Even in the midst of suburban life there are encounters with the wild.

This is the story of just such an encounter.

We dominant Homo sapiens must be wary of growing too arrogant.

Sure, we have all manner of sophisticated methods of transportation, communication, and defense.

We have PlayStation 5.

Yet, despite all our technological advancement, the natural world can still suddenly pull us back into a struggle for our very existence.

Beasts dating back to the primordial are still among us – the shark, the wolf, the bear … and the squirrel.

Generally, squirrels might not strike the average person as much of a threat.

They’re rodents, sure, but floppy feel-good rodents, only a tad less cuddly in appearance than a bunny rabbit.

Still, what do we really know about them?

They like nuts, and they like trees.

That’s not a lot to go on.

Perhaps there’s something behind this carefully contrived veil of harmlessness worn by the average squirrel.

Wikipedia notes that the earliest fossil squirrel findings date back to the Eocene period, which I’m assuming was quite a long time ago.

Things don’t fossilize over night.

And Wikipedia notes that the squirrel lives in every part of the world today, from the tropics to desert climes.

They are also ostensibly herbivores but have been known to eat just about anything.

In short, they’re survivors, and not to be taken lightly.

These sobering facts were not on my mind, however, last week when I was finishing up at work and ready to go home.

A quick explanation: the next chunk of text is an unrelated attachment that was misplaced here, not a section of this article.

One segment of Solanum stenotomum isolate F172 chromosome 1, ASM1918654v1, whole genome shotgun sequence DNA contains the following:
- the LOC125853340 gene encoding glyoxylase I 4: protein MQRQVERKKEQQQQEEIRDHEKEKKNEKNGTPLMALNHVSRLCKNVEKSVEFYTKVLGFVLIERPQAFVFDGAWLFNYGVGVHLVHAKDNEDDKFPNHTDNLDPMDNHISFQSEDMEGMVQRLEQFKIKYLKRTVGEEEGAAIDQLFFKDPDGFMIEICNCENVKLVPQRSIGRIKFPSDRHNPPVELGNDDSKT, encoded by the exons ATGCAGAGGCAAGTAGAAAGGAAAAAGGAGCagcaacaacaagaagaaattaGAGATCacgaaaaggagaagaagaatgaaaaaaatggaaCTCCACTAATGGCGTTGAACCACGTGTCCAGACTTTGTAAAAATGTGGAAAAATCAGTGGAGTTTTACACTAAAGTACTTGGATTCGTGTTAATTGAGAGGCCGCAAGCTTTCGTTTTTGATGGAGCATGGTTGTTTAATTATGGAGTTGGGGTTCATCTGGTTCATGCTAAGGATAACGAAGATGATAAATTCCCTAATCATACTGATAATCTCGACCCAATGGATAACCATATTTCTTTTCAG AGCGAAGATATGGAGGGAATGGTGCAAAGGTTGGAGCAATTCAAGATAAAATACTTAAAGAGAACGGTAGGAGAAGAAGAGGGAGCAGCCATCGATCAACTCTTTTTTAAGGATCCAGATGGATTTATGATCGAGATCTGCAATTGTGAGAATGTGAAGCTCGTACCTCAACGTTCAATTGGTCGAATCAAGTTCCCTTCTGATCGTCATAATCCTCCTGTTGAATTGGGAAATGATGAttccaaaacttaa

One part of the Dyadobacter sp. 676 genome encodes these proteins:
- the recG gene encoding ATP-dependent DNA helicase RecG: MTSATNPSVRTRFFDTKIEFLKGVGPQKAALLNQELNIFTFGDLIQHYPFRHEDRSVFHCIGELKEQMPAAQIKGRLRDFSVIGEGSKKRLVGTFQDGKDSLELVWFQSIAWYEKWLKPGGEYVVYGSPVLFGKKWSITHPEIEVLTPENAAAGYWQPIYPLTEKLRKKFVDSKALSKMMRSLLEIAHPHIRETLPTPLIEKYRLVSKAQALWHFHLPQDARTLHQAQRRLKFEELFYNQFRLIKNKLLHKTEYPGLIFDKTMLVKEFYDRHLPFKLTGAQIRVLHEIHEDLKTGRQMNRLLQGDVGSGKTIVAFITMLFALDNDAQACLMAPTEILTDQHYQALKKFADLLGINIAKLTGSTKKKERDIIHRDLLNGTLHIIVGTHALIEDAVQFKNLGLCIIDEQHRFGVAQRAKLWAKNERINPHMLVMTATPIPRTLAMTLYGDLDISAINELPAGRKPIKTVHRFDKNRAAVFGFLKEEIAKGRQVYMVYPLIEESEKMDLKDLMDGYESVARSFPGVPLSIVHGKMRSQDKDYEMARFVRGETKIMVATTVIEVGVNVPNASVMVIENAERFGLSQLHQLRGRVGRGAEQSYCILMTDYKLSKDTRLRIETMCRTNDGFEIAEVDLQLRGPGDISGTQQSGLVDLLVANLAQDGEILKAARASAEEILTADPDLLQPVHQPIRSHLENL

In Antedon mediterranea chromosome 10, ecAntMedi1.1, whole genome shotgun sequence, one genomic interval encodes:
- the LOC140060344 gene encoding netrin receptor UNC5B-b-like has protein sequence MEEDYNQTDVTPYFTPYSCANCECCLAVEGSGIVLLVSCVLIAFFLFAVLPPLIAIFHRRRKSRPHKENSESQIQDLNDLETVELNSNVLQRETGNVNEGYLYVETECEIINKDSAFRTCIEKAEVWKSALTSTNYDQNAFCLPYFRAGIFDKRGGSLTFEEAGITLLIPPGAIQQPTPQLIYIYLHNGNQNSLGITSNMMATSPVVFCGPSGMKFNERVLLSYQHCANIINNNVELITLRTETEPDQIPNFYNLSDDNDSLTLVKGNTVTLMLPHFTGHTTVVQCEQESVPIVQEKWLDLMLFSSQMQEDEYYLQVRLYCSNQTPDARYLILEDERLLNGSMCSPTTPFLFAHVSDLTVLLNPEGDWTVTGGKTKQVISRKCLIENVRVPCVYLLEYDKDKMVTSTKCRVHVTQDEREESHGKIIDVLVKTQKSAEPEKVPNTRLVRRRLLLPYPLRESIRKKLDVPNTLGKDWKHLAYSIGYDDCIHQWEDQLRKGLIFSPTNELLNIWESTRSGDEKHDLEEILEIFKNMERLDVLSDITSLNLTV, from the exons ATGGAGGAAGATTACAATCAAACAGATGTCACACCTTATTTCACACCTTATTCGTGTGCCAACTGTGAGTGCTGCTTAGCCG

I was thinking pleasant thoughts as I exited the building, and headed toward my car.

I was even whistling a happy tune – “My Favourite Things” from “The Sound of Music.”

Little did I know that a more appropriate tune would have been John Williams’ theme from “Jaws.”

I was the last one out that day, so the parking lot was empty except for my trusty Ford Focus.

There is a humongous blue metal dumpster set on the side of the lot, and I happened to be parked alongside of it.

As I opened my car door, I looked over at the dumpster, which was open at the side.

It was precisely the moment that I looked over at the opening that the large gray squirrel thrust his little bulbous-eyed face through it.

He was apparently exiting the Dumpster at the precise moment I had looked over.

Our faces were maybe a foot apart.

My instincts took over, causing me to scream and cower.

The squirrel seemed to have much the same reaction I did, and screamed in his squirrelly fashion.

At least, I think it was a scream because he fell back into the dumpster while I fell forward into my car.

Before I was completely sure of what had just happened, the galvanized critter burst out of the Dumpster in a wonderful imitation of a flying squirrel (it was a gray squirrel).

He landed around the front of my car.

A moment or two later, as I gathered my wits about me, I walked around to the front of the car.

But the squirrel was gone.

Maybe it doesn’t sound like too big a deal to you, but I submit the following.

This squirrel was no herbivore, there being neither nuts nor leaves in the dumpster.

Apparently, its taste has evolved to include who knows what manner of dumpster delectables.

If such tastes continue to evolve who knows what manner of predator the squirrel might someday become.

If that’s not enough, 30 minutes later as I pulled into my driveway, I saw a little bulbous-eyed head pop up from a clump of grass in my front yard.

It was a squirrel.

It stood on its hind legs for a moment and studied me before gamboling off into the surrounding woods.

Clearly, it was some sort of warning.

Editor Frank Mulligan can be reached at fmulligan@wickedlocal.com.